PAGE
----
A Cleaver from Ouarzazate


This is a bifacial cleaver found in Ouarzazate 

The small town of Ouarzazate, nicknamed: The door of the desert, is a city and capital of Ouarzazate Province in the Souss-Massa-Drâa of southern-central Morocco. To the south of the town is the desert. During historical times, the small town was first and foremost a trading center for camel caravans from sub-Saharan Africa on their way to Fez or Marrakesh. The local inhabitants were responsible for the construction of assorted fortified dwellings like Kasbahs and Ksours for which the whole region is famous. The fortified village (ksar) of Ait Benhaddou west of the city is a UNESCO World Heritage Site. Today Ouarzazate a major tourist destination due to the location of the Atlas film Studios.

North African Acheulian deposits of are divided into two types: first, the sites linked to the artesian springs, sometimes with the  fossilized remains of large mammals (Ain Fritissa Morocco, Lake Karar and Tighennif in Algeria, Sidi Zin in Tunisia ), and secondly sites associated with  alluvial deposits (Ouarzazate and high Draa Valley in Morocco, Ouzidane, Champlain and El-Ma-el-Abiod in Algeria, and Koum el Majene in Tunisia).

The presence of Paleolithic industry around Ouarzazate was first reported by Antoine in 1933. The author described an industry collected in the old alluvial deposits of Oued Ouarzazate, near the namesake city. The artifacts were produced from igneous or metamorphic rocks dominated by quartzite. The large cutting tools represent about a third of all artifacts that were selectively collected. Ironically, while Antoine stated that cleavers were absent in his sample, he defined “pseudoamygdaloïdes” which for the most seem to be precisely cleavers, like the one shown here.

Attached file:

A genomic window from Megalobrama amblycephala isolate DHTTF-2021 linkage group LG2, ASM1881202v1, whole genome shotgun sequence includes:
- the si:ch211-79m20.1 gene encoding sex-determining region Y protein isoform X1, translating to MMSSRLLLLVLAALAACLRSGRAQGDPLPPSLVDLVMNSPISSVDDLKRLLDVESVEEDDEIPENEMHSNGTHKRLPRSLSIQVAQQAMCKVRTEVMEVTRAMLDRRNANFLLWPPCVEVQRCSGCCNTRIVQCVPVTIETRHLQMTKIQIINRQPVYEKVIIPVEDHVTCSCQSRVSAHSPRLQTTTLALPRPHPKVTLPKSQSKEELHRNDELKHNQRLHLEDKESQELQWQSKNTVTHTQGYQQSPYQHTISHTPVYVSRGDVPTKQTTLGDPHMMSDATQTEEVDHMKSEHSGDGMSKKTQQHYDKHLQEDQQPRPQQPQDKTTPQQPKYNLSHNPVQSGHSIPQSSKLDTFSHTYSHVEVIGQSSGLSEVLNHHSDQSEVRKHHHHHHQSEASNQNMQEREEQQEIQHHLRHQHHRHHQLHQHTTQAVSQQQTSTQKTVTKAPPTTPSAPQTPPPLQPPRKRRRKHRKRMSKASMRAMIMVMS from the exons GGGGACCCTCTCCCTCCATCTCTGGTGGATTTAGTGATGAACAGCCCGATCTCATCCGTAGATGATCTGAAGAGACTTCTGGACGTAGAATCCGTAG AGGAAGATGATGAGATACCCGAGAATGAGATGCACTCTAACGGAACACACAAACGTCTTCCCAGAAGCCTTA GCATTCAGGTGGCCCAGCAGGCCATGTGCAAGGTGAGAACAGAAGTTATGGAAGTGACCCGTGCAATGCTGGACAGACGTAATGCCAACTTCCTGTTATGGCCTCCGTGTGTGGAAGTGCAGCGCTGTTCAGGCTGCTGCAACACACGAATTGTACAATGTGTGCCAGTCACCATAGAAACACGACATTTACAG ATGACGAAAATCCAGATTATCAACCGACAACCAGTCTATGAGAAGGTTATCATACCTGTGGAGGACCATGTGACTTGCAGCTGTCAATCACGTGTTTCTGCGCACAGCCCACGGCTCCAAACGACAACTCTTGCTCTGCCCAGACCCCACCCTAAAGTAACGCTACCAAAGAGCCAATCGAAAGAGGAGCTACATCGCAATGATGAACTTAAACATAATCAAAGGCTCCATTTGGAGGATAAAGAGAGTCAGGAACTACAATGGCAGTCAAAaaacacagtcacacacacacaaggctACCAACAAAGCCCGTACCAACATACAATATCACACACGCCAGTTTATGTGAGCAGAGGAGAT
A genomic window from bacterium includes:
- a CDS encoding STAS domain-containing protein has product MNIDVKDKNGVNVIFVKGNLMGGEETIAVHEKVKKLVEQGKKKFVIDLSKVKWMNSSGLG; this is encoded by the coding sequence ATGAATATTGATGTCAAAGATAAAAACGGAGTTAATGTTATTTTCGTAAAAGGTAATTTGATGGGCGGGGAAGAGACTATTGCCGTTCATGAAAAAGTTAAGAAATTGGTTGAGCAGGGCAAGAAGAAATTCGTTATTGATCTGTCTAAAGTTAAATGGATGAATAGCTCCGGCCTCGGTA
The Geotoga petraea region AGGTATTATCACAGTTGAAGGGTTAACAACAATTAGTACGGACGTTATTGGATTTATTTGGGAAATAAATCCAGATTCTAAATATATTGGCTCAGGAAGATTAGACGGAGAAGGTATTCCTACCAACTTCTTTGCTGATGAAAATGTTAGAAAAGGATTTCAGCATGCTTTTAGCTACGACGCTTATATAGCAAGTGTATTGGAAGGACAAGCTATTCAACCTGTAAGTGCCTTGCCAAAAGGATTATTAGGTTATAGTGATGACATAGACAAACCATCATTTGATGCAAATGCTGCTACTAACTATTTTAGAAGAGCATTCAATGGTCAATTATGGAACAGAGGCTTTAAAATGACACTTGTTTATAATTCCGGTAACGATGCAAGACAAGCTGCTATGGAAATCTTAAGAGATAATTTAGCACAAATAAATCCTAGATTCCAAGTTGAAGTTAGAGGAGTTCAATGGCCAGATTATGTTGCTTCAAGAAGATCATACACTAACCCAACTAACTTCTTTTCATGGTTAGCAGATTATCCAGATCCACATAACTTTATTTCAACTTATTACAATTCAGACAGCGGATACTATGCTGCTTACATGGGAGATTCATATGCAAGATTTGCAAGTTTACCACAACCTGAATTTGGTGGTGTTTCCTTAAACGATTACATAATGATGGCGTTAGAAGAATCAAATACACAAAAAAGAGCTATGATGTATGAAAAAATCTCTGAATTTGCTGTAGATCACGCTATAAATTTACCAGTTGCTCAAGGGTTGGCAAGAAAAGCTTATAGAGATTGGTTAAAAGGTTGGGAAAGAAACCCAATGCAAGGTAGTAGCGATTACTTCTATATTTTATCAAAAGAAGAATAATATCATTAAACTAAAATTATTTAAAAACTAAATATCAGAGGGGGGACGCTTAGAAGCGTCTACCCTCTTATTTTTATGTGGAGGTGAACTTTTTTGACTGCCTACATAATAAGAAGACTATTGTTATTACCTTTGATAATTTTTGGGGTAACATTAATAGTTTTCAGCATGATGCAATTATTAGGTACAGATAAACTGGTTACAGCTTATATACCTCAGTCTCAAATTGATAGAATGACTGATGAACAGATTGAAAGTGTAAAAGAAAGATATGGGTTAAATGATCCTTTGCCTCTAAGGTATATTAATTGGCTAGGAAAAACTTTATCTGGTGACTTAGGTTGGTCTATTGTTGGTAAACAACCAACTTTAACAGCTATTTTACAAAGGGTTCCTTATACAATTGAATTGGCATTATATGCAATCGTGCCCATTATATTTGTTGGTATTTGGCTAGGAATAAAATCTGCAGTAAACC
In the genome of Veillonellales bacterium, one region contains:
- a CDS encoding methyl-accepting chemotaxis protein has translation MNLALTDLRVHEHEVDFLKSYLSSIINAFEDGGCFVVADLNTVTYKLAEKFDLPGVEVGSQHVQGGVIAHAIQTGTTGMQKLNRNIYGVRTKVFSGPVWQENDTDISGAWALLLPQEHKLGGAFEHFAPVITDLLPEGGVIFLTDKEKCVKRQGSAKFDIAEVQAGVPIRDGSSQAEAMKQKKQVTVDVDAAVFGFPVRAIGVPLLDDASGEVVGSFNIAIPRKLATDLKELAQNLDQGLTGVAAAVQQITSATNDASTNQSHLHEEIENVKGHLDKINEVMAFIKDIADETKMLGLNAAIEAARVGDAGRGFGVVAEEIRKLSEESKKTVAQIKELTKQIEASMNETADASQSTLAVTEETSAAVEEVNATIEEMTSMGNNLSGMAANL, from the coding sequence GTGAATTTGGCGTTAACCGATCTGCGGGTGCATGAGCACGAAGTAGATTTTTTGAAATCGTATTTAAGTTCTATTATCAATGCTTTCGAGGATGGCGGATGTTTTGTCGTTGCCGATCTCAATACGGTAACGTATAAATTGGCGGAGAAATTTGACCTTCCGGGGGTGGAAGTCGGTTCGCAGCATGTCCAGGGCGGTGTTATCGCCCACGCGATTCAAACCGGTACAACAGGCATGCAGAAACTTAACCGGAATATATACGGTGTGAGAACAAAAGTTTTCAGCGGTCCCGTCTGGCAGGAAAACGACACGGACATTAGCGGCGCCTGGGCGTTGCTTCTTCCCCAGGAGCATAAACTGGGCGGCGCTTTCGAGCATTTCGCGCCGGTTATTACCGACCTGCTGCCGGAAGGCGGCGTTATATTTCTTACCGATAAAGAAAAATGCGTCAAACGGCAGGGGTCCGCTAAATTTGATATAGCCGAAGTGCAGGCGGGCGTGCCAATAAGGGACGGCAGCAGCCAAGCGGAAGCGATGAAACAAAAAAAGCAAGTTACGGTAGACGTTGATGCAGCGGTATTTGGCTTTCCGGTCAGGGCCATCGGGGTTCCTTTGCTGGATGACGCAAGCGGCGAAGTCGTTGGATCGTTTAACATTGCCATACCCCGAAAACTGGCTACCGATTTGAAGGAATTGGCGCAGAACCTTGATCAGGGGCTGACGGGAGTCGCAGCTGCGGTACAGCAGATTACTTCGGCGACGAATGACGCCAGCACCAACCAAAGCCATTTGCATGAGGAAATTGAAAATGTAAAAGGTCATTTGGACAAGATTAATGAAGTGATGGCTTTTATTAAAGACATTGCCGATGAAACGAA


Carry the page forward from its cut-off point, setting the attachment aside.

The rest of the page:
Biberson (1954) and Rodrigue (1986) corrected the inventory list of Antoine.  Rodrigue (1986) published some cleavers from the site together with mostly amygdaloidal bifaces and Levallois cores and flakes.  According to this author, the Acheulian at Ouarzazate could be of Tensiftien age, although a late middle Pleistocene age seems to be more probable.

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About Katzman

During my whole life I was fascinated by stone age artefacts. Not only the aesthetic qualities of these findings, but also the stories around them and the considerations arising from their discovery, are a part of my blog. Comments and contributions are allways welcome! About me: J.L. Katzman (Pseudonym). Born in Vienna. Left Austria in 1974 and did not regret. Studied Medicine and Prehistory at a German University. Member of a Medical Department at a German University. Copyright 2010-2017 by JLK. All Rights Reserved. You are welcome to use material in these posts so long as you cite the work.
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